by Chris Sullins
[Editor: This was originally sent to a local newspaper disputing their editorial seeking a “middle ground” on gun control, which of course means gun owners give up more of their rights with nothing in return.]
I read your editorial on the middle ground of gun control. You were correct that there are many things you don’t understand.
I will begin by stating that combat veterans like myself not only swore an oath to defend the Constitution, but we actually risked our lives for it. I know very well that freedom isn’t free and its payment was made in real blood. Over my relatively short lifetime, though, I’ve seen politicians use that same document like toilet paper before handing it over to people in the media who seem all too eager to reduce it to pulp for a paycheck. That alone is a sad commentary on one of the many divides that exists in America today.
I gather from your writing that you’ve punched a few holes in paper and some small furry creatures outside of suburbia. Keep in mind that you did those sporting activities in a safe peaceful environment. You might think this gives you some understanding of the ways of the world, its long history and what men are really capable of, but given my experiences I can see you hit far off the mark. Using a target as a metaphor, you missed the paper completely.
For you to label warnings from your fellow countrymen against possible future government overreach as “paranoia”, you further demonstrate willful ignorance of our history. In order for you to gain a better understanding of history and dispel your illusions of how things really work, I’d suggest you sit down with veterans from our many past and current wars. It would do you well to include Native American veterans among that group. The elders of those tribes could also educate you about a massive domestic genocide about which you are apparently clueless.
The Second Amendment, like the rest of the Bill of Rights and other founding documents, has nothing to do with sporting purposes. It’s about limiting government power and curtailing its ability to inflict harm on people. Once you understand that you might see the realm that the big boys play in and know they gamble with lives on a vast scale. It’s not a game for the faint-hearted, so I understand why the majority of Americans are in collective denial about this.
You touched upon the spiritual side which I acknowledge as helpful in addressing part of the root problem, but there are many factors to consider. Americans have a mindset problem. Attitude and education could go a long way toward addressing this, but then you run into the problem of competing and possibly irreconcilable philosophies. Maybe this large mass of diverse people living within our common border can no longer find a real middle ground on the national stage. We have to be honest about that possibility first.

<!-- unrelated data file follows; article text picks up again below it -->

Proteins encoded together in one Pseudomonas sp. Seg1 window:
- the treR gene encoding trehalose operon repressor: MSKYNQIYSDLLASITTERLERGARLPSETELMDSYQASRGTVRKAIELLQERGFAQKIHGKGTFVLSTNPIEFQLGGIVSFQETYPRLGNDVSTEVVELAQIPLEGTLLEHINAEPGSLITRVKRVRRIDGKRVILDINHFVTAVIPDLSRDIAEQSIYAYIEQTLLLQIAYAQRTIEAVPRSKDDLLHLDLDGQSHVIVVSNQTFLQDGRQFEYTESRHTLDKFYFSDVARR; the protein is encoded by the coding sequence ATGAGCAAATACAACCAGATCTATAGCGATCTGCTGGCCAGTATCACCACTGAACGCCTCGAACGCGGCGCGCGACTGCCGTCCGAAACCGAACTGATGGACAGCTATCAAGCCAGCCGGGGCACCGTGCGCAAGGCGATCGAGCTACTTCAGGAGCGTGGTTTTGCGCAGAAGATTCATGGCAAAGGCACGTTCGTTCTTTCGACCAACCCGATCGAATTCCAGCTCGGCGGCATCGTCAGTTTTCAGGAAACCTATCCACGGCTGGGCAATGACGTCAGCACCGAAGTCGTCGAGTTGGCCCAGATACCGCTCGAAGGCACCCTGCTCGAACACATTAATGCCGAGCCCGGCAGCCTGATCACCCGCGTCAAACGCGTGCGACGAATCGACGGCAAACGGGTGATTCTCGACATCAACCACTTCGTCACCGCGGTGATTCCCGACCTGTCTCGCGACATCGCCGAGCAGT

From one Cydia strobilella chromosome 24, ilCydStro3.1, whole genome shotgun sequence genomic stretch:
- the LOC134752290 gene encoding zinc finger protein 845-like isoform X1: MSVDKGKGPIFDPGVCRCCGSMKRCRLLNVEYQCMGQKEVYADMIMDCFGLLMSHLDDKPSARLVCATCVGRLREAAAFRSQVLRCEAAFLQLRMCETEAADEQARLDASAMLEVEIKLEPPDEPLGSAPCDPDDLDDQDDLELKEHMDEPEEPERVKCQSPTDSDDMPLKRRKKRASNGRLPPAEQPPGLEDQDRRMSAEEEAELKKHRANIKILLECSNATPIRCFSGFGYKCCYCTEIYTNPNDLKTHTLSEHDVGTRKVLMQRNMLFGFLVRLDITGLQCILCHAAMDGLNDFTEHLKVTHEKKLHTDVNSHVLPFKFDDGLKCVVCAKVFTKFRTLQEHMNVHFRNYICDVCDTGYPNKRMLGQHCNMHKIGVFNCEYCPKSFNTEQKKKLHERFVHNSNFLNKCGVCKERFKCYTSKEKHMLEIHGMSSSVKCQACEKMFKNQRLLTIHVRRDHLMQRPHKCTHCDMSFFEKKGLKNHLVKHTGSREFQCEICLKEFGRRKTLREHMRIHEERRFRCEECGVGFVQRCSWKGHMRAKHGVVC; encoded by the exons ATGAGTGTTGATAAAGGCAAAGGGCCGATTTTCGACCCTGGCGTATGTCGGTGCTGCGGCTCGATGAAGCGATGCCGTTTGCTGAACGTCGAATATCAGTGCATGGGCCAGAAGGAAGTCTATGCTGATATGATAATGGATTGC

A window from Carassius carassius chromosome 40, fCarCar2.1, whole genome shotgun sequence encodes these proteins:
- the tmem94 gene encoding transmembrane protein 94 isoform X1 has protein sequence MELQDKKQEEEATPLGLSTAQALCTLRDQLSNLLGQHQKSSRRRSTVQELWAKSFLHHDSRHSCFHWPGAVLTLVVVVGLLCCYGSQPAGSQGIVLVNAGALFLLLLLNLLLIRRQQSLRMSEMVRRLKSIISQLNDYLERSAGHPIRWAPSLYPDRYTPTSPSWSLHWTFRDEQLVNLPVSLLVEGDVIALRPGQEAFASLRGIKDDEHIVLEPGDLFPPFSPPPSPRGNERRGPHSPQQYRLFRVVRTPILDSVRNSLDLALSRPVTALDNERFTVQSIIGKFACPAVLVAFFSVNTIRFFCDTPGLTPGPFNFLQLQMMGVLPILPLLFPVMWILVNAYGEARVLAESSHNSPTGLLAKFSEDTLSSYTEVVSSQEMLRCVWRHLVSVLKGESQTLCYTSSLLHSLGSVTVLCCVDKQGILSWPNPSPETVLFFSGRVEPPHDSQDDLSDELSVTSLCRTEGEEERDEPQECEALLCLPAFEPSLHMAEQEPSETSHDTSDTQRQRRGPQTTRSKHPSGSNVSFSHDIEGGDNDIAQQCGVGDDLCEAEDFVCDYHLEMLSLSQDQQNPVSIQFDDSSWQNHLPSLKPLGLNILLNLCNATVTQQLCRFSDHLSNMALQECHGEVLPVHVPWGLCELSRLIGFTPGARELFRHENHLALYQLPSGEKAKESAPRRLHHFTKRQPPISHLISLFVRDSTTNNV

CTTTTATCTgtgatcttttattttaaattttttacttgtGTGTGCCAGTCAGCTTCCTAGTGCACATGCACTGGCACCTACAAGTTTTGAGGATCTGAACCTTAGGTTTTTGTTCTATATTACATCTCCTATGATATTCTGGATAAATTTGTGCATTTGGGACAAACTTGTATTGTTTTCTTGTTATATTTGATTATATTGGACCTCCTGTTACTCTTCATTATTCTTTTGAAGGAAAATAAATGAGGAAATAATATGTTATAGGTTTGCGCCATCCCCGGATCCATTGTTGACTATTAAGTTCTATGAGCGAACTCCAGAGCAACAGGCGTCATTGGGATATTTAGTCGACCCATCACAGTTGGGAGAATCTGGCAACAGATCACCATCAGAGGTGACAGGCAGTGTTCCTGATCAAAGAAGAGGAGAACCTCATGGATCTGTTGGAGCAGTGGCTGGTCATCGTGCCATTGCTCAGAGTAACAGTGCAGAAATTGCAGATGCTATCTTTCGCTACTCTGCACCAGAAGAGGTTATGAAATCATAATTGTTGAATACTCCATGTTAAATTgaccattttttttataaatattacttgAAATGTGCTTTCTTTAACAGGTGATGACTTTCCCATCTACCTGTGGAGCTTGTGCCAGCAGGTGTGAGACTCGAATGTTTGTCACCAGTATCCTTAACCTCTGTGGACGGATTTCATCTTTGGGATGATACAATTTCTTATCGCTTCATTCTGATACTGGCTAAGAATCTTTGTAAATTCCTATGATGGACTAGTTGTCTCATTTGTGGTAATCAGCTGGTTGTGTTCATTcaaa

The answer is not another one-size-fits-all directive proclaimed from that tired old oligarchy that hops between DC and the other mega-cities along the coasts while ignoring vast swaths of citizens in the fly-over states. Such rules always exempt the self-serving elite while screwing the middle class, but I’ll save you that tangent. We’ve come to a point in history again when it would be best for people who inhabit distant places to make their own decisions based upon their unique cultures. In all honesty Jackson, Michigan is now more different from federal DC than colonial Concord was from royal London. Since a monopolistic central authority has a tendency to trample on rights not long before it rolls over lives like a juggernaut, it would be best for more decisions to be localized again within the states. We need to return to respecting people and their belief systems. Maintaining diversity requires that we not interfere with different ways of life. Surely you and I could at least agree on that.
You are probably correct that given the current climate the majority of people in a few states wouldn’t want semi-automatic weapons with detachable magazines in civilian hands anymore. I’ll spare you the long tiring list of evidence that those same people have abrogated many other duties as citizens already, so their unwillingness to bear arms in defense of themselves and their state doesn’t surprise me. But, I can also assure you that the majority of people in other states would consider those same weapons as untouchable by the federal government. Those people are still willing to be responsible citizens and carry the burden of defense that the quiet gentle folk in other states won’t shoulder anymore.
I would suggest that the people decide the “gun issue” –among many other issues– at the state level. And, I would heartily encourage people move to where they might feel most at home. You’re welcome to live in a place where your neighbor doesn’t trust you to own a gun and I will live where I can own weapons in accordance with the belief system of the Founding Fathers. I believe it would be very apparent after a short time which states were comprised of active citizens and which were little more than pens for sheepish consumers. Then we’ll see who is safer and more prosperous in the future.